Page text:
Problems with point of view
Writing a novel – a writer’s journal part 17
Problems with point of view
I honestly thought I had this point of view (POV) thing licked.
Over recent days I have struggled with my choice of using the third person limited point of view. Initially-way back in chapter 1-I experimented with the first person POV. I wrote the chapter in the third person, then at the suggestion of one of my supervisors rewrote it in the first person. While it was an interesting exercise, it didn’t jell in my thoughts.
Since then I’ve stuck with the third person, and tried valiantly to maintain only the protagonist’s POV. Using the limited POV has inherent problems. Chief among these is the fact that the main character must be ‘on stage’ all the time. At one point in chapter 5 I have him running off away from the other children he was playing with. That’s a no-no. It’s his story-so we have to go off with him.
In other chapters I fall into another trap with limited third person POV. In subtle ways I slip into-without meaning to, of course-the thoughts of other characters. That’s another no-no. Limited POV means just that: limited. I can only let the reader ‘hear’ the thoughts of my protagonist-not everyone else in the neighbourhood. In order to dip into their thoughts, I actually have to make them say what they are thinking. There is no other way of knowing what they are thinking, or feeling. Well, actually, their actions can also convey this in a limited way.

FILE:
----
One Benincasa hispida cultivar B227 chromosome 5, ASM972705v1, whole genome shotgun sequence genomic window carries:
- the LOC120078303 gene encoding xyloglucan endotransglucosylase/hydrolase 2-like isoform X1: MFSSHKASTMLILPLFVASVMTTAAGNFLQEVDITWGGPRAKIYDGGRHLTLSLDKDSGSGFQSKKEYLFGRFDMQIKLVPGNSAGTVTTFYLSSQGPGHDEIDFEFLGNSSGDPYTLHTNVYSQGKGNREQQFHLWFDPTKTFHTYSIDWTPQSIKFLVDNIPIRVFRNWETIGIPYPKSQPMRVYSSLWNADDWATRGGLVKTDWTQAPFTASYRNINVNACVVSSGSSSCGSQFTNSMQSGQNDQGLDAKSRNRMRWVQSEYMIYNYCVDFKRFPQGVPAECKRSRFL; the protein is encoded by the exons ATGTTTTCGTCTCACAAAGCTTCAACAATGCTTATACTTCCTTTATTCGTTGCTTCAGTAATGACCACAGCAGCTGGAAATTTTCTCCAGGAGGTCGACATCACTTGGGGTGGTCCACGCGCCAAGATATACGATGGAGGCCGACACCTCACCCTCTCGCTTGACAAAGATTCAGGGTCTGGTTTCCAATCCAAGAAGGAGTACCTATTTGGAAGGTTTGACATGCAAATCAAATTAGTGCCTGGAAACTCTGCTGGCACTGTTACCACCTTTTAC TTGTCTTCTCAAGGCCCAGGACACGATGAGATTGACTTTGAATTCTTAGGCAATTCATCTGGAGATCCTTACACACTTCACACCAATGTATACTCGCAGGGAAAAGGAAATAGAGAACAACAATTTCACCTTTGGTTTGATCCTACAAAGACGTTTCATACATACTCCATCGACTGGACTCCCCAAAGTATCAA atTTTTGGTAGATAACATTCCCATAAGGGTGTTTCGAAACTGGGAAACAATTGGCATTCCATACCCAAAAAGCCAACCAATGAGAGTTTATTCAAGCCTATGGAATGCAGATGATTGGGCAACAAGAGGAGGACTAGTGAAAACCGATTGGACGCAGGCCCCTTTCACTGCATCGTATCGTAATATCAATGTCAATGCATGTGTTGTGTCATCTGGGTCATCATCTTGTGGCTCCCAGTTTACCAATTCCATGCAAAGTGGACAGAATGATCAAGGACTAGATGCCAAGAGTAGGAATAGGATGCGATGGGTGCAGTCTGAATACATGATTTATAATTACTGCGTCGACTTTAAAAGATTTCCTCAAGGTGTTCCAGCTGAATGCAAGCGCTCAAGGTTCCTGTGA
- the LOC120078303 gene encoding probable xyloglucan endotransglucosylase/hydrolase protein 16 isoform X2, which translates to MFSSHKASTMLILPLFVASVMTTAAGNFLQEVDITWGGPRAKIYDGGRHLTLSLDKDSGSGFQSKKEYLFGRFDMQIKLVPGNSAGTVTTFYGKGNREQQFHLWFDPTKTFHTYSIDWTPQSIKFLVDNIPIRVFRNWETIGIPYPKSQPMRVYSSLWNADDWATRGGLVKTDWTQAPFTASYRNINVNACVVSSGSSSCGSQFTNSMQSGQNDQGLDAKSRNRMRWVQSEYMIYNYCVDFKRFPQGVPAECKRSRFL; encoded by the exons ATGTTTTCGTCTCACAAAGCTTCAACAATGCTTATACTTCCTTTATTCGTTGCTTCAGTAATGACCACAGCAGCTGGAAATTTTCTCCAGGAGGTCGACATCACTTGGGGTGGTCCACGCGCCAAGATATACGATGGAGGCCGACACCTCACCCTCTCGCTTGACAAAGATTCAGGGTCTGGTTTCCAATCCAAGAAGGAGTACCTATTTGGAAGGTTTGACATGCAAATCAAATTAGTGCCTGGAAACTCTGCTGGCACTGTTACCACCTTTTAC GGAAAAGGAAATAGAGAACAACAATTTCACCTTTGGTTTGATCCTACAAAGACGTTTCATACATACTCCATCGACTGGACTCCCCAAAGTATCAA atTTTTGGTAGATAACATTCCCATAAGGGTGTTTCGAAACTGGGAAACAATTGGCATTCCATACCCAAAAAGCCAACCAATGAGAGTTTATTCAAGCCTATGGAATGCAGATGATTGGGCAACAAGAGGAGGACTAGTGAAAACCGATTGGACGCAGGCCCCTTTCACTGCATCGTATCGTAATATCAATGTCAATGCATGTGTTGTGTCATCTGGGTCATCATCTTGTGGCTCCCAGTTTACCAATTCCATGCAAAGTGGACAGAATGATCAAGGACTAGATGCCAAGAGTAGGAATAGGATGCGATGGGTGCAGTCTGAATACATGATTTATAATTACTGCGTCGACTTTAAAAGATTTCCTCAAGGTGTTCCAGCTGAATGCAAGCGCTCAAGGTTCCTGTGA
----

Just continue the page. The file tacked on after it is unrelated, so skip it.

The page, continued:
Why didn’t I choose an omniscient POV? Then I could have dipped-God-like-into everyone’s thoughts! This can be very confusing to young readers, of course, so that option is not really one I can take.
Perhaps I could have used a shifting POV. The chapters could alternate the POV from one character to another. Again, this presents problems for both writer and the young reader. Possible, but it has to be done well. I made a decision against this before even writing a word. I had another idea for my novel, where there were two equal protagonists, each having their POV in alternating chapters. I chose not to follow this path as I felt my technical skills were not up the challenge. The plot also needed far more research than I had time for anyway, so I shelved that idea for another day.
All I can say now is that when I come to rewriting and editing, I’m going to have a few nerve wracking weeks trying to eliminate every shift in point of view.
- Writing a novel – a writer’s journal
- Writing a novel part 7
- Writing a novel part 4
- Writing success – well – sort of.
[…] the whole manuscript, rewriting sentences and passages as needed. I know I have some problems with point of view in the early chapters, for example. I will also sit down with my supervising lecturer and analyse […]
[…] Problems with point of view – further discussion on this topic. […]